mingling with the cobwebs some dozen witchlights danced and spun.
Tattered stained tapestries tried to hide moldy stone walls. But
my attention was arrested by the couple dining alone at the far
end of a large banquet table. She had the power. He was a comely
dandy trying to win, or to keep, her favor. She was beautiful, no,
more than that, gorgeous, but in a frightening, overbearing sort
of way. Long black tresses curled over her red velvet gown split
to reveal the major portion of her creamy white bust. As the guardsman
pulled me along I discerned a softly glowing moonstone locket tied
at her throat with a red ribbon. Her eyes glowed green and hypnotizing
as they appraised me. Dark arched brows, berry red lips, noble features,
young and firm, yet ageless, the face of a centuries-old witch I
“Well?” she demanded.
The fop at her side displayed a piqued frown at my disturbance,
yet the lines around his eyes eased with relief.
“Found her scuttling around the gate,” my guard said.
“So? Lock her up. Why disturb my meal? No, on second thought,
Mudge needs help in the kitchen. Chain her in there, and one of
you guard her and make sure she doesn’t get hold of the knives,
like the last one.”
You don’t believe it because you’ve never been there,
but that’s how it was. Those with the power in the marshes
did as they liked to those of us without.
So they chained me to the pump back of the kitchen and one guard
checked the pile of cooking pots for knives. These he washed himself
and returned to the kitchen. When I finished the pots and pans and
cutting boards and bowls and spoons and ladles, they brought in
the serving platters and eating plates and all the eating spoons
and forks. I swear I must have scrubbed every utensil in the whole
castle twice over by the time they locked me in a cell with the
other drudges to sleep.
No sooner had I laid down when a fuzzy tongue rasped along my cheek.
“Efnir?” I said, sitting up. She wasn’t usually
that demonstrative, but I’ve learned not to be surprised by
her. I reached my hand out but it was only the cat.
Then there was smooth skin beneath my rough fingers and I snatched
them back to the sound of a muffled giggle.
“Remember me? The little black cat?” a sultry voice
whispered in my ear. I smelled fresh summer flowers. A soft glow
appeared from a globe in her hand. I looked around, but no one else
“Dweena sleeps now so I dare assume my true form. I’m
Selica. Quickly now, I’ve a bargain for you. Help me just
a little and I’ll grant your wildest, dearmost desire.”
My wildest, dearmost desire was the same one I’d had all my
life: to get out of the Hundred Mile Marshes altogether, away to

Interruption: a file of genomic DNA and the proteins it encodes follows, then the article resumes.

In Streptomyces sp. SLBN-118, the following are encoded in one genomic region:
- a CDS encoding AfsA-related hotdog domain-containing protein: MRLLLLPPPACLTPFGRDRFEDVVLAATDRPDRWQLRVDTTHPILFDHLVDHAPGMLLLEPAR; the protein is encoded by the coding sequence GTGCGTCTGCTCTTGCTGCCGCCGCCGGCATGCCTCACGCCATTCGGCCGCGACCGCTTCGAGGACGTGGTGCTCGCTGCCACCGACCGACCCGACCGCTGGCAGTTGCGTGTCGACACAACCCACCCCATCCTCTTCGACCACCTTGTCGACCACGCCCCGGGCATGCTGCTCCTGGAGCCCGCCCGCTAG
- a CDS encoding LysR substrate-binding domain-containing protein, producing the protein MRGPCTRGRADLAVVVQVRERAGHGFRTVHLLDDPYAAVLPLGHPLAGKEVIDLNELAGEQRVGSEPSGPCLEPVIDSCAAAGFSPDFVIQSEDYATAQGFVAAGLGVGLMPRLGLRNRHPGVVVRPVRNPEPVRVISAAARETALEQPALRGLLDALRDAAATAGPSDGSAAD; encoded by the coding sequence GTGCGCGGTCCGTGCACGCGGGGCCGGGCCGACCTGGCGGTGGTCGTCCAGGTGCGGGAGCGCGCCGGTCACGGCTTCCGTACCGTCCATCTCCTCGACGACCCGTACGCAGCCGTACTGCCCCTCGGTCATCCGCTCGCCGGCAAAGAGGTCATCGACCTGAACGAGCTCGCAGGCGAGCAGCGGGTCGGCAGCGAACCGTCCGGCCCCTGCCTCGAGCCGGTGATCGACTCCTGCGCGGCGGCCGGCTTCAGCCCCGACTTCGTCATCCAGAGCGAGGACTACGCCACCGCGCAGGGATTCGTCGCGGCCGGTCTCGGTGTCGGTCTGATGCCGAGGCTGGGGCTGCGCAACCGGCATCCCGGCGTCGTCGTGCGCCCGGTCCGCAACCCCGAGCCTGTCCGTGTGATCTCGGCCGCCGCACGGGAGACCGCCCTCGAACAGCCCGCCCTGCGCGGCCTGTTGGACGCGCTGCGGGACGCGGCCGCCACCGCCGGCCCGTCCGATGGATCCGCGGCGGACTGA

a place where magic was used only for good and I could make an honest
living without being afraid I’d wind up in some witch’s
brew. To find Batchawana Bay.
“Come. What have you always wanted? Riches, fine clothes?
Fine food? A handsome prince?” she giggled. “Dweena
has something I want and with a little distraction from you, I can
easily get it. Then you need only name your price.”
Will you slay all your kind and then your self? I thought, very
quietly, to myself. “How can I help you?” I asked, mystified.
“You’re healthy and strong and not so hard on the eye.
They’ll have you carry in her platters tomorrow night. I’m
sure of it. When they do, you drop it on her or something. Something
that will draw her utmost attention to you, while I steal her Desire
Diamond.” She looked down and I missed her expression but
I heard about a yard of cold steel quivering in her voice. “While
she has it, I can’t take her; but when it’s mine, I’ll
own the world.”
She looked up to meet my eyes again. “And you with me,”
she amended with a smile. “Don’t you see? Dweena’s
so petty and small-minded. She uses the power of the Desire Diamond
for pretty clothes and baubles, fine horses, silken sheets. She
has no idea of the uses of that diamond! It’s wasted on her!”
I could hardly refuse. She might turn me into a cat.
No. I could have refused. I chose life instead.
I managed to get a few hours sleep and a few breadcrusts before
it was time to wash all the pots and dishes from breakfast. When
I finished, there were the pots from lunch. They unchained me long
enough to sweep then scrub the kitchen floor. I thought my arms
were going to turn to rock they got so hard and stiff. All that
and only a handful of boiled potatoes for lunch. It was obvious
why all the castle staff looked so pale, weak, and sickly. They
If Dweena really had a wishing stone, why couldn’t she use
it to provide everything for her staff same as herself? Then they’d
love her and stay and do her bidding willingly, out of love. But
that isn’t the witches’ way. Not in the marshes.
“Get that one,” I heard Mudge’s voice. “She’s
hale and hearty. Unlock her,” he said to my guard. Then to
me, “You help with the carrying tonight and if you do good,
you get a full meal. And if you try anything, my knife’ll
gut you sure as his will,” he ended, pointing his eighteen
inch carver at my guard.
It was a whole hog, pit-roasted all day. My nose curled at the stench
and my gut churned at the sight of a big red apple in its snout.
“Me? By myself?” The boar must have weighed a hundred
pounds, plus the platter and garnishes.
Mudge only laughed. “No, I’ll help you. She doesn’t
like my looks, so you lead.”
At least Dweena had some discrimination.
I carried the great platter with my hands behind me and led the
way into Mistress Dweena’s dining hall. A small motion caught
my eye, conspicuous because it didn’t belong. It was a small
black cat slinking about the far door.
Dropping the platter at that instant would not have had the desired
effect. A sound beating before they flayed the skin from my flesh?
I’d heard it done in remote witch havens like this. I planned
to spill wine on Dweena’s silk dress, knowing of her attachment
to finery. And then? Either she or the cat-witch would surely kill